This effort will help! Essentially, the effort is to private raise funds, labor and resources from the community to build additional kennels for this project since the requirements set forth would require animals eligible for this program to be set apart while being tended, and made ready for transport. What a tremendous opportunity we have here for this program, and it is such a great effort when private and public efforts work in a collaborative way.

If you would like to help, or would like to know more of this effort, please do not hesitate to get in touch with me.

Educating on Education

On Monday, November 29, 2010, the RC School Board, the RCC – Education Committee & the Robertson County Education Initiative (REdi – through the Robertson County Chamber of Commerce) met in a collaborative meeting to essentially introduce the various entities to one another by putting faces with names; and to generally have a discussion of topics that the three entities share in interest: Education in Robertson County.
On a brief side note, many of you may know, but if you do not already, "REdi" is an effort spawned from the Robertson County Chamber of Commerce – Education Committee. It is headed by Director Danny Atchley. Here is a brief description from their Facebook Page (
Created by the Education Committee of the Robertson County Chamber of Commerce to form a unique partnership between the business community and local schools to challenge, support and improve local public education.
The Robertson Education Initiative strives to initiate and sustain an ongoing dialogue between business people and educators about workforce needs and the resources required to meet those needs. REdI seeks to achieve broad-based community support and investment in public education at all levels.
Some of the projects that REdi is a part of, or has generated:
Renaissance Program
Robertson County Teachers Mini Grants
L.I.F.E. ( Local Industry for Education)
Tennessee Scholars Program and Dinner
Youth Leadership Program
Pep Rally on the Square
Education Awards(Teachers and Students)
Education Surveys: Parents, Teachers, and Industry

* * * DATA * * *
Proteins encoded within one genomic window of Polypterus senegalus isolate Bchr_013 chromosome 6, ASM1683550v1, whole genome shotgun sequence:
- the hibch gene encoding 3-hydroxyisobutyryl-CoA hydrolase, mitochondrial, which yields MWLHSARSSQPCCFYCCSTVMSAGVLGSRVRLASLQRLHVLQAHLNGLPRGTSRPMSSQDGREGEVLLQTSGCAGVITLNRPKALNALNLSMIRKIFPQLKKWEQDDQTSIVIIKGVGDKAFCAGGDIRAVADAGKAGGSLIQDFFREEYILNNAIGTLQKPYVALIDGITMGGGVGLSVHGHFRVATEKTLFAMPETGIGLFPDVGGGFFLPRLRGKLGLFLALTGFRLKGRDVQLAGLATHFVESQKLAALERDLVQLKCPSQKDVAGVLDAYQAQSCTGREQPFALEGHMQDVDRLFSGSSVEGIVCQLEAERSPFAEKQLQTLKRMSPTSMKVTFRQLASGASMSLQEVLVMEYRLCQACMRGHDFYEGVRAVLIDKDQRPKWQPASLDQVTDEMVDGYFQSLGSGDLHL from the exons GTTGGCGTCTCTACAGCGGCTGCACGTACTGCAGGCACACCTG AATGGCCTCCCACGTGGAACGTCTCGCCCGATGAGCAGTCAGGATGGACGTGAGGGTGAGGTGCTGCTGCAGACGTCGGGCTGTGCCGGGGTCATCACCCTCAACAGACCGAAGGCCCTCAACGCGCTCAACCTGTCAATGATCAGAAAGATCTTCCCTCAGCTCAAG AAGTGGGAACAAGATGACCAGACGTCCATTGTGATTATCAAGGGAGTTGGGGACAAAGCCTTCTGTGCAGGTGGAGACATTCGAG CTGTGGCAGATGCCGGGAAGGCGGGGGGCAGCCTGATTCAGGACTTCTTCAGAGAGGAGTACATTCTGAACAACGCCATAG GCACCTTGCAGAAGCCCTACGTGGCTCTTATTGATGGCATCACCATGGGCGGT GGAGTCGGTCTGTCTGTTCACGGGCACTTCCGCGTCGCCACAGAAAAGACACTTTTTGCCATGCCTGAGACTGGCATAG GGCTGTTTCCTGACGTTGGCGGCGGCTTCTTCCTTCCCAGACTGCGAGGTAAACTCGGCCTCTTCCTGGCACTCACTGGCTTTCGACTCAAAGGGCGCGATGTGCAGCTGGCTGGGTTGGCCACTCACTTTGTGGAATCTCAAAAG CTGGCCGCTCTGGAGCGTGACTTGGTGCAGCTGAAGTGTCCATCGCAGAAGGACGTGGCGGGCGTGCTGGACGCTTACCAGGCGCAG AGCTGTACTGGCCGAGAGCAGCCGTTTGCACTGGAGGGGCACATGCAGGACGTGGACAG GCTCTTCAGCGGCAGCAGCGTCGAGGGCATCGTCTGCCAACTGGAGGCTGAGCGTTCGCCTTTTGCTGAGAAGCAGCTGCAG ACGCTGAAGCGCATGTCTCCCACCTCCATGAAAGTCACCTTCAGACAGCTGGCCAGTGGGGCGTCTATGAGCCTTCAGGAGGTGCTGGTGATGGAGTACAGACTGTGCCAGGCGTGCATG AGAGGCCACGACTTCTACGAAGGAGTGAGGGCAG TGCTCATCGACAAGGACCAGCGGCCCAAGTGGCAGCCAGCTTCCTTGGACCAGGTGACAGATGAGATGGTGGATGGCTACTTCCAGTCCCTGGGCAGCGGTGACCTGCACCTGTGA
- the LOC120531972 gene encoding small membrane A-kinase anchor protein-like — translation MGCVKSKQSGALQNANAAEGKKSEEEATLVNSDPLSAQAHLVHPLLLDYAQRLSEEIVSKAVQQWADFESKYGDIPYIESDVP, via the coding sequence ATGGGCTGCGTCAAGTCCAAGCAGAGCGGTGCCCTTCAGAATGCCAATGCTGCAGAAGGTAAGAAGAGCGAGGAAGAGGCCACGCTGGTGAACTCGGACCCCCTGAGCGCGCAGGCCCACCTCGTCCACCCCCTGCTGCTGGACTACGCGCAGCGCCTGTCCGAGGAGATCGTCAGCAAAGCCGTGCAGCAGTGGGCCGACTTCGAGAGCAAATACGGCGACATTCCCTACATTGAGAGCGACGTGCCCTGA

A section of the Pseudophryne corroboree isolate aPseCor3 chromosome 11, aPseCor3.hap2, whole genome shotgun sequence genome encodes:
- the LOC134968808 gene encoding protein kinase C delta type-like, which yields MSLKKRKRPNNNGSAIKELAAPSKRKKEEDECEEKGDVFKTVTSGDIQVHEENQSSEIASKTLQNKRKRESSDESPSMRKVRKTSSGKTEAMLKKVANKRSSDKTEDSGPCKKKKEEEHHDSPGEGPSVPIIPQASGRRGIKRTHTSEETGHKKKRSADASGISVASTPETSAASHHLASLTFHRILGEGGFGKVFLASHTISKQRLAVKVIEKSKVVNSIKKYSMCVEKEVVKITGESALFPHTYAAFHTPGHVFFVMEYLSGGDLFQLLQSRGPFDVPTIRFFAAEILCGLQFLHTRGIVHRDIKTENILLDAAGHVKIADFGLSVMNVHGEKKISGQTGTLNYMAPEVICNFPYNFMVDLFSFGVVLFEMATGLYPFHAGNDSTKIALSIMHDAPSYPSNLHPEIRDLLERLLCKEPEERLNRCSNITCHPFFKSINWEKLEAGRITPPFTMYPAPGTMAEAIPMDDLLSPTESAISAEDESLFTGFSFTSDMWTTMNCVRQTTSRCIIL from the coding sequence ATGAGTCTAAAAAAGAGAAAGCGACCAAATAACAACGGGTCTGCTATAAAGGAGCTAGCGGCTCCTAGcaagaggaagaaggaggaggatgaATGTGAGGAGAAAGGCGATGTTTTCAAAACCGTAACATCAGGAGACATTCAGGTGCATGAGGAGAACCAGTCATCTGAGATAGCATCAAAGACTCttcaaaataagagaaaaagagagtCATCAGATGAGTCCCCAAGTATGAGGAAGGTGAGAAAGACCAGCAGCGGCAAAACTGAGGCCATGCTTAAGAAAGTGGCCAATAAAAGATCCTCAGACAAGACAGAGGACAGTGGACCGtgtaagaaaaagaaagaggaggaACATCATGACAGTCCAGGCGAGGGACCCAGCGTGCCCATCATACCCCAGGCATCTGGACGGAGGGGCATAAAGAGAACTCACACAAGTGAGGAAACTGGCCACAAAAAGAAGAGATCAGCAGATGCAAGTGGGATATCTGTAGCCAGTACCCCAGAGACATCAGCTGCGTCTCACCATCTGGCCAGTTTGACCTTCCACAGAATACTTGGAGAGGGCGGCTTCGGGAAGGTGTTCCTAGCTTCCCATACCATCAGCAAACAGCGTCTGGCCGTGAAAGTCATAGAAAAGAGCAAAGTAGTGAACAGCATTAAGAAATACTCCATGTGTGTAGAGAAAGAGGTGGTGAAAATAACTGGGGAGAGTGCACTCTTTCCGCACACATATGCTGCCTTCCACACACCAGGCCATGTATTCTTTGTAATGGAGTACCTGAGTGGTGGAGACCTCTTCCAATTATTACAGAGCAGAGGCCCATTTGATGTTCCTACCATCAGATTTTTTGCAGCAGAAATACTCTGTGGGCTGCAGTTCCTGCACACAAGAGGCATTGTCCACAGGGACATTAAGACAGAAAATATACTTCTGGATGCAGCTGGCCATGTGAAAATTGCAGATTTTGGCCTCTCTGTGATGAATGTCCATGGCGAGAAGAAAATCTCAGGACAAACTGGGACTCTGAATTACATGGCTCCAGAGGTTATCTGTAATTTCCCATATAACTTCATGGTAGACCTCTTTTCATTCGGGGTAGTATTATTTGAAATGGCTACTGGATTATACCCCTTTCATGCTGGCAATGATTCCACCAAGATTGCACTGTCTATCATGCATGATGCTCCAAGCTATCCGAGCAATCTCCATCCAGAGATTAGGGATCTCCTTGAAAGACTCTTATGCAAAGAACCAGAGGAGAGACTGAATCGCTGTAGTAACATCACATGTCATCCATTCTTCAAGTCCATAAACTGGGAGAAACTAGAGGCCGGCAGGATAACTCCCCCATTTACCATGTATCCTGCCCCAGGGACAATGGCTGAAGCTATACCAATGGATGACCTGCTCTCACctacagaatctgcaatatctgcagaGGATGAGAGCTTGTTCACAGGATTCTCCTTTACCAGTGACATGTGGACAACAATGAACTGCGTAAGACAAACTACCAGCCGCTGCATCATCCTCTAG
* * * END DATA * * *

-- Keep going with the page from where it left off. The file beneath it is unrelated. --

I thought that this meeting was a success, and I was frankly energized by the discussion had between the various entities. Many of the topics that were discussed - you could probably guess since folks generally know the challenges that Robertson County Schools face in the days, weeks, months and years ahead. What I found energizing is not the discussion of the concerns, but the frankness, and the willingness of those that were there to be part and parcel of the solutions to these concerns. I think someone even opined my sentiment precisely in stating that he had a concerns before the meeting that "this would be just another committee that meets to discuss" but after hearing the discussion that he will look forward to the next. I will, too. I find that too many times that generally all folks are willing to do is point out the concerns without taking that next, crucial step. And, I am not just speaking of folks in general as much as I am speaking of business and governmental leaders.
Here are some of topics of import that we discussed:
  • Robertson County Schools are in the process of hiring a Public Relations Employee;
  • The perceptions/reputation of Robertson County Schools outside of Robertson County;
  • Springfield schools as the flagship of Robertson County;
  • "We are losing" & "How do we stop losing" folks to Davidson Academy and other private schools;
  • Businesspersons & Professionals who send their children to private schools and the lack of willingness of businesses to support Robertson County Schools.
I will definitely look forward to the next of these meetings, and will be looking forward to hearing from the each of you and your concerns that should be addressed. District 10 is unique in this effort since we encompass both Springfield, and of course, Robertson County.

Thursday, November 25, 2010

Thanksgiving 2010

Thus far, this year has proved to be a year that I shall give Thanksgiving. Yet, I almost hate characterizing it in such a way for each and every year I have to thank my God for how much I am blessed in life. I am truly humbled by what, and how much I have been given…with, each, I am thankful:
With my Lord & Savior, Jesus Christ, who saved a wretch like me. It is certainly well with my soul.
With my ladies – Jillian, Aubrey & Zella, to immediate family and beyond, I have everything to be thankful for and have been given much, much more than what I deserve.
With my friends, I am truly blessed by those that I can call, do consider and cherish as friends.
With my professional relationships, and the community in which I practice law, serve the County and choose to live and raise my family. I am blessed to work, practice, serve, socialize, worship and live in Robertson County, Tennessee and the United States of America.
It is with such, that I cannot articulate as well as our First President George Washington, who said in the First Thanksgiving Proclamation:
By the President of the United States of America, a Proclamation.
Whereas it is the duty of all Nations to acknowledge the providence of Almighty God, to obey his will, to be grateful for his benefits, and humbly to implore his protection and favor-- and whereas both Houses of Congress have by their joint Committee requested me to recommend to the People of the United States a day of public thanksgiving and prayer to be observed by acknowledging with grateful hearts the many signal favors of Almighty God especially by affording them an opportunity peaceably to establish a form of government for their safety and happiness.